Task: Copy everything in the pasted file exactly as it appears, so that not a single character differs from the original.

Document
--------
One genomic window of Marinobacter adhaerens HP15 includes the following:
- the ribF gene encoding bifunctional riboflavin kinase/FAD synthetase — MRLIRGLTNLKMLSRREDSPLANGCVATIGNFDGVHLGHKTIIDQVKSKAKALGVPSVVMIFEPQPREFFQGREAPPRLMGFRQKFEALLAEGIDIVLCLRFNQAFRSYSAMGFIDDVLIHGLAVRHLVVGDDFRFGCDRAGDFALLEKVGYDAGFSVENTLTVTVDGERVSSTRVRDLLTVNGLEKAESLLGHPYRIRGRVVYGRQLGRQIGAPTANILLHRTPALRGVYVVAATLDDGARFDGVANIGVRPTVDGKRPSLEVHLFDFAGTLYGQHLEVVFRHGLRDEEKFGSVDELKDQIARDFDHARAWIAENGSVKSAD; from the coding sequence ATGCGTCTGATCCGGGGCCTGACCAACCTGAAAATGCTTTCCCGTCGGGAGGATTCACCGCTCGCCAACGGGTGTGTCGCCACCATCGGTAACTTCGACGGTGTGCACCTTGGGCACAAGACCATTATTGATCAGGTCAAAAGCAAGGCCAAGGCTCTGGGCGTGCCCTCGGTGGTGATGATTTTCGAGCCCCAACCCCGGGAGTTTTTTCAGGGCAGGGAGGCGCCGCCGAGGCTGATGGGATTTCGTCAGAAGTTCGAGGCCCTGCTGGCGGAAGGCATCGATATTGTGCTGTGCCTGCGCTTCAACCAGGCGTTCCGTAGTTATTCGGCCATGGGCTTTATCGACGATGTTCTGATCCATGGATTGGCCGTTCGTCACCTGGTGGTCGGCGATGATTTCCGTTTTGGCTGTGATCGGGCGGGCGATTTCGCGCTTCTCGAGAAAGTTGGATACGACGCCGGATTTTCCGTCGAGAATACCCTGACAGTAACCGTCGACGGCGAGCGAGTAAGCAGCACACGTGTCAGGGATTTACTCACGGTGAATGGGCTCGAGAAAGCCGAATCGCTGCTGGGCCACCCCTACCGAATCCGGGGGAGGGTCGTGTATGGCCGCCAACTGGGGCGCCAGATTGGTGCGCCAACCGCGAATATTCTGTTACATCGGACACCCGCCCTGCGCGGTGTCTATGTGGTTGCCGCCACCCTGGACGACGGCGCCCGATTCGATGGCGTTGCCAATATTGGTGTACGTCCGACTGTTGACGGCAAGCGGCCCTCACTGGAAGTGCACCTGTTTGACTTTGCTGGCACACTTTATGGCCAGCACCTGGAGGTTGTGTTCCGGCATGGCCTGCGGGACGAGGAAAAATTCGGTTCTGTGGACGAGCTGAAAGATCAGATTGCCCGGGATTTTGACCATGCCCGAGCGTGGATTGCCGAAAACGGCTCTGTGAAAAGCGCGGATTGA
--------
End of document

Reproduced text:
One genomic window of Marinobacter adhaerens HP15 includes the following:
- the ribF gene encoding bifunctional riboflavin kinase/FAD synthetase — MRLIRGLTNLKMLSRREDSPLANGCVATIGNFDGVHLGHKTIIDQVKSKAKALGVPSVVMIFEPQPREFFQGREAPPRLMGFRQKFEALLAEGIDIVLCLRFNQAFRSYSAMGFIDDVLIHGLAVRHLVVGDDFRFGCDRAGDFALLEKVGYDAGFSVENTLTVTVDGERVSSTRVRDLLTVNGLEKAESLLGHPYRIRGRVVYGRQLGRQIGAPTANILLHRTPALRGVYVVAATLDDGARFDGVANIGVRPTVDGKRPSLEVHLFDFAGTLYGQHLEVVFRHGLRDEEKFGSVDELKDQIARDFDHARAWIAENGSVKSAD; from the coding sequence ATGCGTCTGATCCGGGGCCTGACCAACCTGAAAATGCTTTCCCGTCGGGAGGATTCACCGCTCGCCAACGGGTGTGTCGCCACCATCGGTAACTTCGACGGTGTGCACCTTGGGCACAAGACCATTATTGATCAGGTCAAAAGCAAGGCCAAGGCTCTGGGCGTGCCCTCGGTGGTGATGATTTTCGAGCCCCAACCCCGGGAGTTTTTTCAGGGCAGGGAGGCGCCGCCGAGGCTGATGGGATTTCGTCAGAAGTTCGAGGCCCTGCTGGCGGAAGGCATCGATATTGTGCTGTGCCTGCGCTTCAACCAGGCGTTCCGTAGTTATTCGGCCATGGGCTTTATCGACGATGTTCTGATCCATGGATTGGCCGTTCGTCACCTGGTGGTCGGCGATGATTTCCGTTTTGGCTGTGATCGGGCGGGCGATTTCGCGCTTCTCGAGAAAGTTGGATACGACGCCGGATTTTCCGTCGAGAATACCCTGACAGTAACCGTCGACGGCGAGCGAGTAAGCAGCACACGTGTCAGGGATTTACTCACGGTGAATGGGCTCGAGAAAGCCGAATCGCTGCTGGGCCACCCCTACCGAATCCGGGGGAGGGTCGTGTATGGCCGCCAACTGGGGCGCCAGATTGGTGCGCCAACCGCGAATATTCTGTTACATCGGACACCCGCCCTGCGCGGTGTCTATGTGGTTGCCGCCACCCTGGACGACGGCGCCCGATTCGATGGCGTTGCCAATATTGGTGTACGTCCGACTGTTGACGGCAAGCGGCCCTCACTGGAAGTGCACCTGTTTGACTTTGCTGGCACACTTTATGGCCAGCACCTGGAGGTTGTGTTCCGGCATGGCCTGCGGGACGAGGAAAAATTCGGTTCTGTGGACGAGCTGAAAGATCAGATTGCCCGGGATTTTGACCATGCCCGAGCGTGGATTGCCGAAAACGGCTCTGTGAAAAGCGCGGATTGA